There is neither an academic nor an international legal consensus regarding the definition of the term ‘terrorism. Various governments and agencies adopt different definitions. The difficulties, which occasion the reluctance to formulate a common legally binding definition, emanate from the fact that the tennis politically and emotionally charged.

Definitional issues are matters of pragmatism and fruitfulness. In the non-scholarly analysis of terrorism, they often become emotional items structured in the we-and-them perceptive prism. Those who enjoy our sympathy are called “freedom fighters”, while the ”enemy” groups are terrorists and criminals. In a similar vein, people sometimes call self-styled freedom fighters terrorists if they do not have the support of the population that they claim to speak for (Richardson, 2007:32). It is because the term terrorism is so loaded with conceptual problems that a generally accepted definition of it still does not exist. Below is a list of definitions of terrorism by some of the most distinguished scholars and institutions on the matter.

* The US Department of Defense defines terrorism as “the calculated use of violence or threat of violence to inculcate fear, intended to coerce or to intimidate governments or societies in the pursuit of goals that are generally political, religious, or ideological”.

* The UN General Assembly (Resolution 49/60) describes terrorism as: “criminal acts intended or calculated to provoke a state of terror in the general public”

* The Arab Convention for the suppression of terrorism defines it as: “any act or threat of violence that occurs in the advancement of a criminal agenda and seeking to sow panic among people, causing fear by harming them, or placing their lives, liberty and security in danger, or seeking to cause damage to the environment or to public and public institutions and property”.

* The UN Security Council (Resolution 1566) (2004) defines terrorism as: “criminal acts, including acts against civilians committed with the intent to cause death or serious bodily injury, or taking of hostages. with the purpose to provoke a state of terror in the general public or in a group of persons or particular persons, intimidate a population or compel a government or an international organization to abstain from taking action against terror”.

* Alex Schmid and Albert Jongman (1988) define terrorism as “an anxiety-inspiring method of repeated violent action, employed by individuals, groups or state actors for idiosyncratic, criminal or political reasons. whereby the direct targets of violence are not the main targets. The immediate human victims of violence are generally chosen randomly (targets of opportunity) or selectively (symbolic targets) from a target population, and serve as message generators.

* Alexander Yonah (1976) aptly defined terrorism as: “the use of violence against random civilian targets in order to intimidate or to create generalized pervasive fear for the purpose of achieving political goals”.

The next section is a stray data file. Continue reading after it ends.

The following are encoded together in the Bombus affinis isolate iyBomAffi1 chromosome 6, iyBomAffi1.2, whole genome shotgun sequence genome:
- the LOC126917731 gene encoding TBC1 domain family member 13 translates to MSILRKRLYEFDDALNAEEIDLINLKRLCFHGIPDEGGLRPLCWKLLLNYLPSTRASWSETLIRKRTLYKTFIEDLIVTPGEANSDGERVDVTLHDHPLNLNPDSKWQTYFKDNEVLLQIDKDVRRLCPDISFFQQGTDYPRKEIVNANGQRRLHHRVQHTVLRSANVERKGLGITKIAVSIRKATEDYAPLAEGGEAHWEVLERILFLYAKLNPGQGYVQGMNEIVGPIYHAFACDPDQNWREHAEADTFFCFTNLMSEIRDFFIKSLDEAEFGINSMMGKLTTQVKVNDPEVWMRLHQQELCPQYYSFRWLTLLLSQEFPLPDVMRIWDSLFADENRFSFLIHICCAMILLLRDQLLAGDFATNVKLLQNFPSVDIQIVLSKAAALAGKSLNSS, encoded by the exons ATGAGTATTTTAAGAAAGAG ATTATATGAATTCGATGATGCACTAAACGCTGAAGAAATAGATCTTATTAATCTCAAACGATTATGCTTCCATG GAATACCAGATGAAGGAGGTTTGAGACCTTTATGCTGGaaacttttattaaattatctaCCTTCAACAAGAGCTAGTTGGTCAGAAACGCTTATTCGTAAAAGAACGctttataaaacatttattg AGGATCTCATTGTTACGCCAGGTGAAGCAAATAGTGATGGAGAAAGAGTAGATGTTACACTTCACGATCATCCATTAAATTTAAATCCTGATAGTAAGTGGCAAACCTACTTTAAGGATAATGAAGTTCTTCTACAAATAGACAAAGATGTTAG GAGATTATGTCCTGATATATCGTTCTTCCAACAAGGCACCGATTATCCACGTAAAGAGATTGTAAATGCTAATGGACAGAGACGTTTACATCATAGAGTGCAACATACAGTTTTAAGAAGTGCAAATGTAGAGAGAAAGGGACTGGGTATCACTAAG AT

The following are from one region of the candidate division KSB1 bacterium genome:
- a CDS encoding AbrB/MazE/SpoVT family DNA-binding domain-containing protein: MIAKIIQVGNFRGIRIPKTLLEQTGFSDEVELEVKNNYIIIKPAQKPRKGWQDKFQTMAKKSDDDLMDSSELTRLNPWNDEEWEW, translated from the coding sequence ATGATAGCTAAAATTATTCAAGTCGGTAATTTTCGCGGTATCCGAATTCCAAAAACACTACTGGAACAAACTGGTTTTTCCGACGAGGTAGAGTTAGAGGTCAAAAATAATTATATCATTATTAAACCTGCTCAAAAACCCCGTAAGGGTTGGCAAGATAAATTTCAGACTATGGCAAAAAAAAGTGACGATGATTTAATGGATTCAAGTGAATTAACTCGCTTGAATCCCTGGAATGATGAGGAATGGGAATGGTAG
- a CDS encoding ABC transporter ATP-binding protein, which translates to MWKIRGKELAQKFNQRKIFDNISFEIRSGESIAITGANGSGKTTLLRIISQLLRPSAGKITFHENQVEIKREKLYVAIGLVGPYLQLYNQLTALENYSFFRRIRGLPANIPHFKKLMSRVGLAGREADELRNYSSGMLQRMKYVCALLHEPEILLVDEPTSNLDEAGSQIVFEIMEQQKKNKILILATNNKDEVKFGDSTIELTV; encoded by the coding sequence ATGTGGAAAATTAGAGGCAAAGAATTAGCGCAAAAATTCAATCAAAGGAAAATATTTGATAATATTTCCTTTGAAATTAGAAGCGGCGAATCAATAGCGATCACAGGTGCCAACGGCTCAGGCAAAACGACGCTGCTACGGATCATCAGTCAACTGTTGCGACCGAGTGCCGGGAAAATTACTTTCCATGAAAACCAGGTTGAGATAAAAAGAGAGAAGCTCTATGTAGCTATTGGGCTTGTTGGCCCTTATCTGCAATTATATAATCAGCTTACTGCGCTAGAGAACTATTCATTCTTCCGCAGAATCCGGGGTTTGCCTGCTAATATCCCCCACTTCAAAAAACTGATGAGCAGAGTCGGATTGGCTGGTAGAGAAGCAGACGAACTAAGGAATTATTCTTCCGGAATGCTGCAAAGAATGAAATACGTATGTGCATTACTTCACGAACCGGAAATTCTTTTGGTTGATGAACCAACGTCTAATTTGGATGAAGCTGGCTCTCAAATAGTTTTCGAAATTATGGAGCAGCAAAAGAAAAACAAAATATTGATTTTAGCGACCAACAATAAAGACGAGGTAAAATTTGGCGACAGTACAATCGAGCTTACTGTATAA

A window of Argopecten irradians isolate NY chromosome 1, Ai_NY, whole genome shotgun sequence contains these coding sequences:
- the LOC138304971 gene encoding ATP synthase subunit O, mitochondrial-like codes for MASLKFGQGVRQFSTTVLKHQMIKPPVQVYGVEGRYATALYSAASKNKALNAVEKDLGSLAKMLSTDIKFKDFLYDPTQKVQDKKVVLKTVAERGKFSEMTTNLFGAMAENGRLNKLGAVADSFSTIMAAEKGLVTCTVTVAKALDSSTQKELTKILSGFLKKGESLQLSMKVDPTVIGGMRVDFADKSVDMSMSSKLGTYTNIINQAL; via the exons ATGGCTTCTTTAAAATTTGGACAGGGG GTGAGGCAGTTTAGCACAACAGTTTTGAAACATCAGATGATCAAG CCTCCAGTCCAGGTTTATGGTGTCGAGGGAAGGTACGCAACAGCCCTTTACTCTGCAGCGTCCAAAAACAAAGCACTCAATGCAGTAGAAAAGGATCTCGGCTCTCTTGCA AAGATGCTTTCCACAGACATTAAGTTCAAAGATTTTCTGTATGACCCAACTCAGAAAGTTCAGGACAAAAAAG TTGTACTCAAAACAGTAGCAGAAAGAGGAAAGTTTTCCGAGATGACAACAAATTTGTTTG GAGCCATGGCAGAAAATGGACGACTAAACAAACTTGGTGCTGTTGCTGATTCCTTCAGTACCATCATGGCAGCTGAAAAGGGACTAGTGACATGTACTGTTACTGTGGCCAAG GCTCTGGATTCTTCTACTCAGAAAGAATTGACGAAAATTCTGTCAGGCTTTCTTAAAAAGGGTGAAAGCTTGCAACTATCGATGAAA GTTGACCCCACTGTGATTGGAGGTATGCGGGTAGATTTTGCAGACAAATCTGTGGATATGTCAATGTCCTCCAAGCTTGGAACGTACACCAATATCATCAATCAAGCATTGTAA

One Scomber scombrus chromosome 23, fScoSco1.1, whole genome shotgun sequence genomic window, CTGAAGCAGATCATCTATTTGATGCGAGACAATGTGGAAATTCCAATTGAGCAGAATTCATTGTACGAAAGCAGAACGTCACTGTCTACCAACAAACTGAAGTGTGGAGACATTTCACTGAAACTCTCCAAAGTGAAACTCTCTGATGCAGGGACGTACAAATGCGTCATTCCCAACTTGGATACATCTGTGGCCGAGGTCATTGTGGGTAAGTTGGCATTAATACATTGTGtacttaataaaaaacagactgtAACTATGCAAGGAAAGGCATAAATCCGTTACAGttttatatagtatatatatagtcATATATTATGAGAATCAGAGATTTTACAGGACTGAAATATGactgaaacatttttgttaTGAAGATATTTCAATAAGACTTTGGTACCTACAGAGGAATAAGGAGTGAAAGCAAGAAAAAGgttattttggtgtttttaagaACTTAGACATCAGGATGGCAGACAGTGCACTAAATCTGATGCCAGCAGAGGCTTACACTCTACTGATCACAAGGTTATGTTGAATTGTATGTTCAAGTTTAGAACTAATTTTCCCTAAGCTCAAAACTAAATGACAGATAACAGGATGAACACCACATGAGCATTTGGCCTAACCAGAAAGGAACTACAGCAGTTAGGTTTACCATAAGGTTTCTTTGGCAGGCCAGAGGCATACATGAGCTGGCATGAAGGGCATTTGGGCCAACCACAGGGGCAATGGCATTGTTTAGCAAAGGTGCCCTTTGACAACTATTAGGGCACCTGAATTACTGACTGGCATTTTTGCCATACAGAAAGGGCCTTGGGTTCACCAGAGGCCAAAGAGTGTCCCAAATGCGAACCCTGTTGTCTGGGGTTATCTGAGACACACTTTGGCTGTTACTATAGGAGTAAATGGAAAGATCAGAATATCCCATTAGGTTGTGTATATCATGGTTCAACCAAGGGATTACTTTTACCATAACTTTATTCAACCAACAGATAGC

Deduced from the definitions above, we can conclude that terrorism is:

  1. A specific type of violence. It can be international or domestic.
  2. It is perpetuated mainly against civilians.
  3. It is a planned and calculated action. The selection of a target is neither spontaneous nor random.
  4. Terrorism is motivated by political, religious, ideological and socioeconomic objectives.
  5. It is action intended to produce fear i.e. a psychological act conducted for its impact on an audience.



Terrorism is classified or categorized differently by different scholars and institutions. One classification shows 5 different types of terrorism thus: nationalists, religious, state-sponsored, left wing and right wing terrorism.

  1. a) Nationalist Terrorists seek to form separate state for their own national group, often by drawing attention to a fight or struggle for national liberation” that they think the world has ignored. Nationalist terrorism can sometimes be difficult to define since many groups accused of terrorism and brutality insist that they are not terrorists but freedom fighters.
  2. b) Religious terrorists seek to use violence to further what they see as divinely commanded purposes. often targeting broad categories of foes in an attempt to bring about sweeping changes. Nearly half of the 28 known active international terrorist groups were religiously motivated. (see list below)
  3. c) State-sponsored terrorist groups are organizations deliberately used or supported by radical states as foreign policy tools. It is a cost-effective way of waging war covertly, through the use of surrogate warriors. Iran, Syria, Lebanon and Libya (under late Gadhafi) are states frequently accused of sponsoring foreign terrorist organizations.
  4. d) Left-wing terrorism —these are groups which aim to destroy capitalism and replace it with a communist or socialist regime. Because they claim to be “protectors” of the suffering masses, left-wing terrorists limit their use of violence to avoid hurting.